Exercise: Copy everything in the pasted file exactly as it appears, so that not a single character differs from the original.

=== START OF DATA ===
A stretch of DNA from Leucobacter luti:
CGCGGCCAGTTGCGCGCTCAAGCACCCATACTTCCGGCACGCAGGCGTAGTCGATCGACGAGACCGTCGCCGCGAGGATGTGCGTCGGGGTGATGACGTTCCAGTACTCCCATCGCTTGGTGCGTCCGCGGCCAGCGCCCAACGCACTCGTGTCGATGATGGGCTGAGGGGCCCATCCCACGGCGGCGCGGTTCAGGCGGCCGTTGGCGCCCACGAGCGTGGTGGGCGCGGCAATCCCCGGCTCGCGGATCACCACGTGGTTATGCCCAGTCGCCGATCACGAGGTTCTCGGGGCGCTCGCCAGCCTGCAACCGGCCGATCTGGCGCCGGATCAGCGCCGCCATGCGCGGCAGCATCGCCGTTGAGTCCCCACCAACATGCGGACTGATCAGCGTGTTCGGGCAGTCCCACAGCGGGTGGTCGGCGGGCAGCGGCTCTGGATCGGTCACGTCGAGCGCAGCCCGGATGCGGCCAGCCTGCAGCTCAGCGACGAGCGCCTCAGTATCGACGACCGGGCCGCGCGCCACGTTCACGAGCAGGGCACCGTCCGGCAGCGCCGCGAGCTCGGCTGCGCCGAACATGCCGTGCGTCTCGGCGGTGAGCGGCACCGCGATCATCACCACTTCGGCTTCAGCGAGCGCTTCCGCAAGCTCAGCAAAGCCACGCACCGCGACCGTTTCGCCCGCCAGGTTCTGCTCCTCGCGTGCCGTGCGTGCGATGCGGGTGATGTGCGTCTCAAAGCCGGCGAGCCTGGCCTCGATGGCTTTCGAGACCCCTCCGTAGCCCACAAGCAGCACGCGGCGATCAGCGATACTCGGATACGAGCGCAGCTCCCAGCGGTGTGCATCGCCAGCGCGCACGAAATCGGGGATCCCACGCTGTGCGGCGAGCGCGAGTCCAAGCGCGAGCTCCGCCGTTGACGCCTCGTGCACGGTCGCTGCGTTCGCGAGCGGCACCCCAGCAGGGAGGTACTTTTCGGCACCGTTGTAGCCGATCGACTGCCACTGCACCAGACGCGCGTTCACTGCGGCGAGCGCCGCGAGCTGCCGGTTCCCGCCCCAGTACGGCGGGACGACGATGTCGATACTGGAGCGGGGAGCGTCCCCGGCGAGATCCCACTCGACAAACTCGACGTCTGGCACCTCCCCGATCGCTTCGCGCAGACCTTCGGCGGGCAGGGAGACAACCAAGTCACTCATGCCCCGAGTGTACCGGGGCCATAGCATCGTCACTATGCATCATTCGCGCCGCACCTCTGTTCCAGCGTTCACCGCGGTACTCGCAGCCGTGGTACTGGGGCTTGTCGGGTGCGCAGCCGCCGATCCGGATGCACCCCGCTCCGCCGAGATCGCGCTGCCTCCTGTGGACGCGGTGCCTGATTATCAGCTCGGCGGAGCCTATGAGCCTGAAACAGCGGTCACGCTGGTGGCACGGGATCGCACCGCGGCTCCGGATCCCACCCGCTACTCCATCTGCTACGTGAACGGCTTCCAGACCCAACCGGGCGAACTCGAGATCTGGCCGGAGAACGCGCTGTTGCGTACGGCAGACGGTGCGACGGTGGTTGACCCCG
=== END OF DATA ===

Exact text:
A stretch of DNA from Leucobacter luti:
CGCGGCCAGTTGCGCGCTCAAGCACCCATACTTCCGGCACGCAGGCGTAGTCGATCGACGAGACCGTCGCCGCGAGGATGTGCGTCGGGGTGATGACGTTCCAGTACTCCCATCGCTTGGTGCGTCCGCGGCCAGCGCCCAACGCACTCGTGTCGATGATGGGCTGAGGGGCCCATCCCACGGCGGCGCGGTTCAGGCGGCCGTTGGCGCCCACGAGCGTGGTGGGCGCGGCAATCCCCGGCTCGCGGATCACCACGTGGTTATGCCCAGTCGCCGATCACGAGGTTCTCGGGGCGCTCGCCAGCCTGCAACCGGCCGATCTGGCGCCGGATCAGCGCCGCCATGCGCGGCAGCATCGCCGTTGAGTCCCCACCAACATGCGGACTGATCAGCGTGTTCGGGCAGTCCCACAGCGGGTGGTCGGCGGGCAGCGGCTCTGGATCGGTCACGTCGAGCGCAGCCCGGATGCGGCCAGCCTGCAGCTCAGCGACGAGCGCCTCAGTATCGACGACCGGGCCGCGCGCCACGTTCACGAGCAGGGCACCGTCCGGCAGCGCCGCGAGCTCGGCTGCGCCGAACATGCCGTGCGTCTCGGCGGTGAGCGGCACCGCGATCATCACCACTTCGGCTTCAGCGAGCGCTTCCGCAAGCTCAGCAAAGCCACGCACCGCGACCGTTTCGCCCGCCAGGTTCTGCTCCTCGCGTGCCGTGCGTGCGATGCGGGTGATGTGCGTCTCAAAGCCGGCGAGCCTGGCCTCGATGGCTTTCGAGACCCCTCCGTAGCCCACAAGCAGCACGCGGCGATCAGCGATACTCGGATACGAGCGCAGCTCCCAGCGGTGTGCATCGCCAGCGCGCACGAAATCGGGGATCCCACGCTGTGCGGCGAGCGCGAGTCCAAGCGCGAGCTCCGCCGTTGACGCCTCGTGCACGGTCGCTGCGTTCGCGAGCGGCACCCCAGCAGGGAGGTACTTTTCGGCACCGTTGTAGCCGATCGACTGCCACTGCACCAGACGCGCGTTCACTGCGGCGAGCGCCGCGAGCTGCCGGTTCCCGCCCCAGTACGGCGGGACGACGATGTCGATACTGGAGCGGGGAGCGTCCCCGGCGAGATCCCACTCGACAAACTCGACGTCTGGCACCTCCCCGATCGCTTCGCGCAGACCTTCGGCGGGCAGGGAGACAACCAAGTCACTCATGCCCCGAGTGTACCGGGGCCATAGCATCGTCACTATGCATCATTCGCGCCGCACCTCTGTTCCAGCGTTCACCGCGGTACTCGCAGCCGTGGTACTGGGGCTTGTCGGGTGCGCAGCCGCCGATCCGGATGCACCCCGCTCCGCCGAGATCGCGCTGCCTCCTGTGGACGCGGTGCCTGATTATCAGCTCGGCGGAGCCTATGAGCCTGAAACAGCGGTCACGCTGGTGGCACGGGATCGCACCGCGGCTCCGGATCCCACCCGCTACTCCATCTGCTACGTGAACGGCTTCCAGACCCAACCGGGCGAACTCGAGATCTGGCCGGAGAACGCGCTGTTGCGTACGGCAGACGGTGCGACGGTGGTTGACCCCG